I’ve talked to a lot of people about the Aristotelian virtue of Magnificence in the last two weeks. Magnificence feels a bit strong as a virtue one might aspire to these days, and indeed the good news is that most of us needn’t bother according to the great Greek. 

Magnificence lies in ‘fitting expense on a large scale’. Although ‘fitting’ is relative in Aristotle’s view, it does require significant means. A poor man cannot be a Magnificent man, as he lacks the means to spend ‘largely and yet becomingly’. 

On a trip to France last week I encountered a good deal of magnificence. I visited the British Embassy in Paris and saw the throne room, Napoleonic bed, victorian silver and cutting edge modern art which is a reminder that although less so these days the UK was and still can be magnificent from time to time. A walk through Paris reminds one that France has been and can still be too. So there’s potentially a lot to like about magnificence. But it’s also potentially problematic. 

Minor Magnificence may not be impossible for many in the developed world today – a simple ball or cup is a magnificent gift for a small child as Aristotle points out – but it is surely impossible for the vast majority in most of the world. Magnificence is exclusive and most people are excluded.

So should I resent the few who or born to or acquire the means to be truly magnificent. Should I despise those with the wealth to equip a great house, give a public spectacle or patronise the arts? If you’d have asked me a few weeks ago I fancy I would have said on balance yes. Even though many of the Magnificent men and the fewer Magnificent women of our times give greatly to good causes I would have begrudged them their wealth on grounds of excess and privilege. 

But now I’m not so sure. First begrudging or despising the Magnificent hurts me not them. Second it’s not necessarily their fault they are rich. And third, even if it is, the virtue of Magnificence is a tough one to pull off ‘fittingly’.

According to Aristotle, with his pleasing circularity which invites us to use our own powers of introspection and intuition: it is characteristic of the Magnificent man to do magnificently whatever he is about. I know a Magnificent man who has great wealth and does do pretty magnificently whatever he is about. I was puzzled when I first encountered his wealth as to why I didn’t really resent it. It is because he keeps a great house, gives public spectacles, patronises the arts and gives to good causes – fittingly. He does Magnificently what he is about.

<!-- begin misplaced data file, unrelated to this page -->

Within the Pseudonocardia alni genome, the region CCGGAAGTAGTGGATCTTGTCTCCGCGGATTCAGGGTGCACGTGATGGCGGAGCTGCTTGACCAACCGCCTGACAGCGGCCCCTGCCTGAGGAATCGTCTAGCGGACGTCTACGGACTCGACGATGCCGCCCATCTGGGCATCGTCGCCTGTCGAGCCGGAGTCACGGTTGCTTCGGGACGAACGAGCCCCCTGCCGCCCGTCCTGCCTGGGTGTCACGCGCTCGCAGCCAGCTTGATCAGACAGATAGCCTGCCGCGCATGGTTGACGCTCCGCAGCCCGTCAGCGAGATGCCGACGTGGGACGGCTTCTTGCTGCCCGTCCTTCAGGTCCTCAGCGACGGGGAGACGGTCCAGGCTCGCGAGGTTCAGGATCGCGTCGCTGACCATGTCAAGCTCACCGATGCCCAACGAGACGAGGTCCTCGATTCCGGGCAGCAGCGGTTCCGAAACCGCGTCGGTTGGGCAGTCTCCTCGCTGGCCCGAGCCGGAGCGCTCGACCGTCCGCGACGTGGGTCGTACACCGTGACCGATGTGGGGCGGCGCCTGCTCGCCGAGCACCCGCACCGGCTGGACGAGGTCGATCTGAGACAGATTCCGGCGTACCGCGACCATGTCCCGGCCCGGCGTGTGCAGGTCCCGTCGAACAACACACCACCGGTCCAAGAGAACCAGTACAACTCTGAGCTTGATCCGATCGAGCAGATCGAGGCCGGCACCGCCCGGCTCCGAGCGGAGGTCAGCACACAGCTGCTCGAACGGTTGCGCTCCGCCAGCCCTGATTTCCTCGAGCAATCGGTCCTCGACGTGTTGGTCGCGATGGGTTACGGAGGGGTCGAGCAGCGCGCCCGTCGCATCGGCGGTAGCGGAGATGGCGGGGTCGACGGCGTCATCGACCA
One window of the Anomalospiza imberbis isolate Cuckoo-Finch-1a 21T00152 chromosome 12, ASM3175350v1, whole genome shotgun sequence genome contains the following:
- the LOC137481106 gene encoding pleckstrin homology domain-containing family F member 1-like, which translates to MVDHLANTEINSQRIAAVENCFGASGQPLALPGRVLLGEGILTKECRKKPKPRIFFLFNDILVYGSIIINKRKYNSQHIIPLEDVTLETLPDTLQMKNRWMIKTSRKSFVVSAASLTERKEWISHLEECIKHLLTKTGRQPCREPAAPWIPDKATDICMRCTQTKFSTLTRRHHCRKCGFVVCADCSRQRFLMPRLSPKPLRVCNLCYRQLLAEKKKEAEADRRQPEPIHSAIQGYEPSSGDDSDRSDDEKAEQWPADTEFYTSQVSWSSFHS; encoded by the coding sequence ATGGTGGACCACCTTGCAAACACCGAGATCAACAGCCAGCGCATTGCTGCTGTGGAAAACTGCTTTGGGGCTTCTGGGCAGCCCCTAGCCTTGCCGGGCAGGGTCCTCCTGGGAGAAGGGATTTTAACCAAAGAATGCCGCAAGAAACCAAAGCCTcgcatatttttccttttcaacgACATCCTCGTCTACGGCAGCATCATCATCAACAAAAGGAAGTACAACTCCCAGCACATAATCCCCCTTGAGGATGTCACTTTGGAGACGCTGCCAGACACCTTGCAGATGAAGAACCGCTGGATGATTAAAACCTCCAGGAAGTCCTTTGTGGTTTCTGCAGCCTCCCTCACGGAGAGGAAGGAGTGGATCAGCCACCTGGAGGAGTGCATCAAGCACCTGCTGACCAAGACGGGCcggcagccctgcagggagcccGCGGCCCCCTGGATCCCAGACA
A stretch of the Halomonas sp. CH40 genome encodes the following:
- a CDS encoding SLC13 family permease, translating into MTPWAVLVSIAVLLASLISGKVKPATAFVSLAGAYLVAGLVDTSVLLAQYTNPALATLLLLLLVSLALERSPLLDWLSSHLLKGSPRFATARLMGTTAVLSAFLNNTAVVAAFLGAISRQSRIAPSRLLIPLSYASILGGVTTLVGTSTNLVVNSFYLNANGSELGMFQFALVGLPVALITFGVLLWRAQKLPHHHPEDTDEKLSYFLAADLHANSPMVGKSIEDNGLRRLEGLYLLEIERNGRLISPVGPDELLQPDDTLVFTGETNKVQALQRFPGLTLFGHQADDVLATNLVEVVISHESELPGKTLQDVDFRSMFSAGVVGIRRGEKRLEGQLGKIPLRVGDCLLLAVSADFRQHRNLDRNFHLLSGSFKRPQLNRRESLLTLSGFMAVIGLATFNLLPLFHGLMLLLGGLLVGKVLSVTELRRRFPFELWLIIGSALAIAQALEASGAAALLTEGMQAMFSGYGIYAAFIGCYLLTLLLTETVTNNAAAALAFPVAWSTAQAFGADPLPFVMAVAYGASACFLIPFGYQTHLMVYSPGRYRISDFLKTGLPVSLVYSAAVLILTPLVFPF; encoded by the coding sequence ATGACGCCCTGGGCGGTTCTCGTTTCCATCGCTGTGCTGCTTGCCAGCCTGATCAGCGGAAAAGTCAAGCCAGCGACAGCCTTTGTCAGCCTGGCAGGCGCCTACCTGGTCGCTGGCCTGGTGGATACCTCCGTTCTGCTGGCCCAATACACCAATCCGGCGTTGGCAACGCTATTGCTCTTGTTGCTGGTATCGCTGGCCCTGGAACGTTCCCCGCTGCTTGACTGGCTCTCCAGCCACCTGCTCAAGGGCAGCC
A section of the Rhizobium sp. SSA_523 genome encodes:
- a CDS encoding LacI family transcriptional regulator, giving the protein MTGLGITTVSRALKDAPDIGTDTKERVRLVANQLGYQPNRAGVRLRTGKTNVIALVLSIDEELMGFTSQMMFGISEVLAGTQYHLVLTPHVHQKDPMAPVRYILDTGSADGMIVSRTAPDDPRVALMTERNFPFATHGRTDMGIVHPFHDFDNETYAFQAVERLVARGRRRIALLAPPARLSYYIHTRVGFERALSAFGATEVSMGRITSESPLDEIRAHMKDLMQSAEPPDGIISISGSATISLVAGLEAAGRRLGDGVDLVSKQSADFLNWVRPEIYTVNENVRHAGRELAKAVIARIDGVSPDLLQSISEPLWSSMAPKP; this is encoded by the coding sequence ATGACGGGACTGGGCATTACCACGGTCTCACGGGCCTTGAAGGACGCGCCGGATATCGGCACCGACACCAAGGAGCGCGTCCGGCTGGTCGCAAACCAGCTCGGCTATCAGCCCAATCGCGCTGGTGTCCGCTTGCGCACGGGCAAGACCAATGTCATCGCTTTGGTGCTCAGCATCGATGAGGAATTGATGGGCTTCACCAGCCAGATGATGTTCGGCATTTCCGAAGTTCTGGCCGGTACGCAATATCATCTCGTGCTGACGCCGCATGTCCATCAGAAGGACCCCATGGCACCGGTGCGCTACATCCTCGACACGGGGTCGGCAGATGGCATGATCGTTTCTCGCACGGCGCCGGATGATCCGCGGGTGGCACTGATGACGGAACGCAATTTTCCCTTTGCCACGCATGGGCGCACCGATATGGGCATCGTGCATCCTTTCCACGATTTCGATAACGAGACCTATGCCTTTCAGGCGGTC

If everyone with great wealth did as he does there would be less poverty and inequality and more aestheticism and eudaemonia in the world. It feels strange not to be a ‘class warrior’ on this or decide ‘if you can’t beat them joins them’ as I tried to for some years when I slavishly pursued pay rises myself. But I’m more relaxed on this now. 

Magnificence on an Aristotelian scale is a virtue I don’t have to worry about but I now have a constructive and positive frame to assess the virtue of people of great wealth. And this means I can be around Magnificent people without resentment,  anger or jealousy. I can enjoy them doing Magnificently all they are about and feel enriched and not diminished myself.         


A super article in the New Scientist explains – as artists have intuited down the centuries – that the brain works to a different set of rules than the real world.

We have misread shadows and mirrors from Velazquez Rokeby Venus to Bond’s Scaramanga but most of the time we get it right. I’m going to look up Patrick Cavanagh of Paris Descartes University’s work, but in essence the visual tricks of Dali and Escher and the deeper emotional connection made by a Monet are no accidents.

As the New Scientist summarises ‘You can’t do a proper analysis of all the laws of physics in in the 10th of a second it takes your visual system to form an image so we evolved a simple set of rules that can be computed rapidly without requiring a large proportion of the brain.’ This also means it can be tricked.

I think our visual system may be like our ‘ethical system’. We have evolved a simple, but very powerful set of rules constantly improved by experience through our Bayesian brains. However like an untrained artistic eye if we don’t examine and assess our moral judgements we may not learn and improve and thus fall short of a virtuous and fulfilled life. We can all draw an object but very few can render it perfectly or change the way others see it. Our ‘Ethical eye’ although primarily instinctive is worth training I believe.

I also think the odd checklist helps. I read something a few months back about the astonishing improvements in surgical outcomes achieved by simply running through a checklist – not least checking “have I left any surgical instruments in the person”. Pilots have known it for years, rudders – check, instruments – check, honesty – check, courage – check.

An Aristotelian list is not a bad checklist:

Good Temper

11 is a lot to remember, but the good thing of course is I don’t have to. Simply follow my gut (it’s all simplified, instinctive and instantly available in there) and periodically assess and train the Bayesian brain.

Much easier than painting a Monet.